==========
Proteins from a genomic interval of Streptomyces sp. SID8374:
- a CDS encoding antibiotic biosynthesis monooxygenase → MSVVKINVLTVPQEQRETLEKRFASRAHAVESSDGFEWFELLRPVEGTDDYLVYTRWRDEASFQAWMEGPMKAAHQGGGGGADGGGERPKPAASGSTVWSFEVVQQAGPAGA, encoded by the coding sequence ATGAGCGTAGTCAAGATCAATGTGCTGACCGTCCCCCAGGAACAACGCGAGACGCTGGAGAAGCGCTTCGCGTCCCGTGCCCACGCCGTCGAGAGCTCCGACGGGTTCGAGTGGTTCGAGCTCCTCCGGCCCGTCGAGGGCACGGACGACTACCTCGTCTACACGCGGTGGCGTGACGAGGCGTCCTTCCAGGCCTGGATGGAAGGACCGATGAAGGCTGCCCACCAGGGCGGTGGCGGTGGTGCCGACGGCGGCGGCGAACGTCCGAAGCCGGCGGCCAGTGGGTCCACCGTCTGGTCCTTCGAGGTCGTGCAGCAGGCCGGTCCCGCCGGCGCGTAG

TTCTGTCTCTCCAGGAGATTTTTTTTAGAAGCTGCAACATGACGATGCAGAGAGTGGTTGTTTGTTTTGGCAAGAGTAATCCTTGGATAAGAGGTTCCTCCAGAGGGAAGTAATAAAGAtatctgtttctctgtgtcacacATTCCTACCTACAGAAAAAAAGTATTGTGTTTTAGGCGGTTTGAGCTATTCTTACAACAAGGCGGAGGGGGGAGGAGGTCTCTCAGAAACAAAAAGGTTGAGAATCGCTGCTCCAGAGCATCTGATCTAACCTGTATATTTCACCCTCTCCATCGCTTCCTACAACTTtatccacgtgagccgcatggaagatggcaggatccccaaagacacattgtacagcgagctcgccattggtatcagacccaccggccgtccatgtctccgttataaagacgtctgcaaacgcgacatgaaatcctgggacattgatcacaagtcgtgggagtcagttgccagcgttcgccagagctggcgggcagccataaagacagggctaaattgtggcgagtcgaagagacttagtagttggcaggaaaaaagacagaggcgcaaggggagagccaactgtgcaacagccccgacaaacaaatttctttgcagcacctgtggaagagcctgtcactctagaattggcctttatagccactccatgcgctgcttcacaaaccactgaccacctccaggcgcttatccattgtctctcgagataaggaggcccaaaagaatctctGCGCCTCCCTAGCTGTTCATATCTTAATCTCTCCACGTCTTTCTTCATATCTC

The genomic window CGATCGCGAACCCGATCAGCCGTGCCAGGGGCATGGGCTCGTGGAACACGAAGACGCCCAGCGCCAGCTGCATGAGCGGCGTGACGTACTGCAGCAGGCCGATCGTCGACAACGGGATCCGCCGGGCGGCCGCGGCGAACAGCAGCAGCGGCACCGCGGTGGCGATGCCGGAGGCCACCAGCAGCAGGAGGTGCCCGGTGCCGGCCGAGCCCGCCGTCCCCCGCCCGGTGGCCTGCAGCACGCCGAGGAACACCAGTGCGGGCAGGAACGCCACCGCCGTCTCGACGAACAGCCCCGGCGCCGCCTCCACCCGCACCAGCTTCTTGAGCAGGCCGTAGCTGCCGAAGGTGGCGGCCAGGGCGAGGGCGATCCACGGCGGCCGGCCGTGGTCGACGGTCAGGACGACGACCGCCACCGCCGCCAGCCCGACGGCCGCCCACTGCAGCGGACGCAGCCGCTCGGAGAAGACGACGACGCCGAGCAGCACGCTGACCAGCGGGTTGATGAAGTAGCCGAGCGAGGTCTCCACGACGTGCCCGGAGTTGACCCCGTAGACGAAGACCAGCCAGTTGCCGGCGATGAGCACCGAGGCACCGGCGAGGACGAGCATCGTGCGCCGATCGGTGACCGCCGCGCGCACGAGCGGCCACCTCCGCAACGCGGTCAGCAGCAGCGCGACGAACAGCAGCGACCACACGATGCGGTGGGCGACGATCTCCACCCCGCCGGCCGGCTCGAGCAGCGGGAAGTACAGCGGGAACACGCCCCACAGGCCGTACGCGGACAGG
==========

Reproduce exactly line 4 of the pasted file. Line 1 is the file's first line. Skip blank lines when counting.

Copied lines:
The genomic window CGATCGCGAACCCGATCAGCCGTGCCAGGGGCATGGGCTCGTGGAACACGAAGACGCCCAGCGCCAGCTGCATGAGCGGCGTGACGTACTGCAGCAGGCCGATCGTCGACAACGGGATCCGCCGGGCGGCCGCGGCGAACAGCAGCAGCGGCACCGCGGTGGCGATGCCGGAGGCCACCAGCAGCAGGAGGTGCCCGGTGCCGGCCGAGCCCGCCGTCCCCCGCCCGGTGGCCTGCAGCACGCCGAGGAACACCAGTGCGGGCAGGAACGCCACCGCCGTCTCGACGAACAGCCCCGGCGCCGCCTCCACCCGCACCAGCTTCTTGAGCAGGCCGTAGCTGCCGAAGGTGGCGGCCAGGGCGAGGGCGATCCACGGCGGCCGGCCGTGGTCGACGGTCAGGACGACGACCGCCACCGCCGCCAGCCCGACGGCCGCCCACTGCAGCGGACGCAGCCGCTCGGAGAAGACGACGACGCCGAGCAGCACGCTGACCAGCGGGTTGATGAAGTAGCCGAGCGAGGTCTCCACGACGTGCCCGGAGTTGACCCCGTAGACGAAGACCAGCCAGTTGCCGGCGATGAGCACCGAGGCACCGGCGAGGACGAGCATCGTGCGCCGATCGGTGACCGCCGCGCGCACGAGCGGCCACCTCCGCAACGCGGTCAGCAGCAGCGCGACGAACAGCAGCGACCACACGATGCGGTGGGCGACGATCTCCACCCCGCCGGCCGGCTCGAGCAGCGGGAAGTACAGCGGGAACACGCCCCACAGGCCGTACGCGGACAGG